Aug 11 2009
Last week there was a source at TUAW that Apple was rejecting all ebook applications. I had some doubts about this as I couldn’t imagine well established apps like Stanza or the individual ebook apps from ScrollMotion getting the boot. Can you imagine the teen uproar over the removal of the Twilight series?
In any event, Apple responded yesterday to the controversy. They are not rejecting all ebook applications. Second, content that is not properly labeled (i.e., 17+) will be rejected.
“The issue that the App Store reviewers did find with the Ninjawords application is that it provided access to other more vulgar terms than those found in traditional and common dictionaries, words that many reasonable people might find upsetting or objectionable….Even though the developer chose to censor some terms, there still remained enough vulgar terms that it required a parental control rating of 17+.”
I’ve raised the issue of ratings a number of times and I believe it is coming for books. I would prefer that the publisher take control of this issue than have it forced on them, but I have my doubts that this will happen.
Andy Kessler gives tips on how to game the AMAZON bestseller list:
“After countless hours watching the timing and delivery of PR for my books-’radio, NPR, cable TV, broadcast TV, newspapers, magazines, blogs, newsletters-’I have picked up on the rhythm of Amazon rankings,” Kessler says. “I’ve done the best after a week or two of decent PR followed by an e-mail newsletter (from a third party with a big, big following) with a link to click. The former sets up a base, and the latter spikes the sales within a few short hours or over the course of the day.”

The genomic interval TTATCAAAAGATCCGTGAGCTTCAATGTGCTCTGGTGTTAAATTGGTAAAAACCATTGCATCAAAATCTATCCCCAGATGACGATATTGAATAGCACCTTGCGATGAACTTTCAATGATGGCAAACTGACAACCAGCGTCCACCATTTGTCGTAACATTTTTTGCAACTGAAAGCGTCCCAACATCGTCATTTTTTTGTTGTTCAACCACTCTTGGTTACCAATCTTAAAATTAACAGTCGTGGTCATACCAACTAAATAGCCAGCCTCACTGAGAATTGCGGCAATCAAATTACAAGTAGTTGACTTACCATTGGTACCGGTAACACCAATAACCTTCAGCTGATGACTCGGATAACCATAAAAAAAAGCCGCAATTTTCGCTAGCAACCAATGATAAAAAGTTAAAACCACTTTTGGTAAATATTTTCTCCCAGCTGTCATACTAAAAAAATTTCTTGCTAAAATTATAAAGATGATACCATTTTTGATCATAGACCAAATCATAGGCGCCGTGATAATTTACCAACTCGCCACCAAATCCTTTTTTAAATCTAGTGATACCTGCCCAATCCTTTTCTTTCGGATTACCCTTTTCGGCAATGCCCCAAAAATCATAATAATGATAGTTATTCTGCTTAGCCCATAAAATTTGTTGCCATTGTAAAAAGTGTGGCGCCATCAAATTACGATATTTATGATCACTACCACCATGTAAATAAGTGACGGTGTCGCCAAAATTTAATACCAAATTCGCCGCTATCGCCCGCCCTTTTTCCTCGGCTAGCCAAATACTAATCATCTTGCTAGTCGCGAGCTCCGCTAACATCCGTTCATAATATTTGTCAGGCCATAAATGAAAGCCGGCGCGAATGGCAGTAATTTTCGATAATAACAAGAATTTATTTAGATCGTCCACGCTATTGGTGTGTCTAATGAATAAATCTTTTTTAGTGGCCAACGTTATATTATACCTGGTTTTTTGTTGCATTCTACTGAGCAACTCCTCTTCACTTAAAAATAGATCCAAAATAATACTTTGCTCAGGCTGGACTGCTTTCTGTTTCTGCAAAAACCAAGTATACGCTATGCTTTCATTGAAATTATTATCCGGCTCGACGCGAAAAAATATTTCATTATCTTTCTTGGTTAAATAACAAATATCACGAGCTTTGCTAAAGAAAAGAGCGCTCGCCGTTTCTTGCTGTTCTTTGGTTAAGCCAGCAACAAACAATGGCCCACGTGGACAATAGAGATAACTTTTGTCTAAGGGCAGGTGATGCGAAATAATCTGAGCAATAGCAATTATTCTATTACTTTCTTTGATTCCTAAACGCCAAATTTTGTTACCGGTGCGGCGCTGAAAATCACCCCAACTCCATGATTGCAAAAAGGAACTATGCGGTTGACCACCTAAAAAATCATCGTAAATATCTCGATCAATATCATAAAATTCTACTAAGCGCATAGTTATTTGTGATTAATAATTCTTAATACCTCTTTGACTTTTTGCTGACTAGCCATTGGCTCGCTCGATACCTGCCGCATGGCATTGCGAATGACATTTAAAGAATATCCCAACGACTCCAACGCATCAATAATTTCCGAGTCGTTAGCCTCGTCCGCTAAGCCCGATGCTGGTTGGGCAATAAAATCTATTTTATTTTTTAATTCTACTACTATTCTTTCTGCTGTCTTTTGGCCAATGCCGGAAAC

But it’s not worth it, according to Kessler, other than the ego boost.
This article talks about romance being about sex, sex, sex, and more sex. I assume from the reading of it, that romance readers are the most sex hungry individuals in the country. Consuming more sex than the average porn addict so long as the sexxoring ends with the couple together at the end of the book.
The chairman of Barnes & Noble owned a number of college bookstores in the US and now Barnes & Noble has purchased those from the chairman for $596 million.
Hugo Award winners announced. Nothing new or surprising here.
Hillel Italie writes about the number of publishers who are jumping on the “free ebook” bandwagon because, surprise, suprise, the giveaways have increased sales of other titles. Del Rey has seen Naomi Novik’s titles increase by more than 1,000 percent when it gave away the first book in her series.
William Morris Agency came out against the Google Book Settlement and Authors Guild fired back. AG will be holding a conference call on Thursday at 2 pm EST so that it can convince all you haters that it was right put authors in the position of having to opt out in exchange for the Book Rights Registry. See more at E-Reads.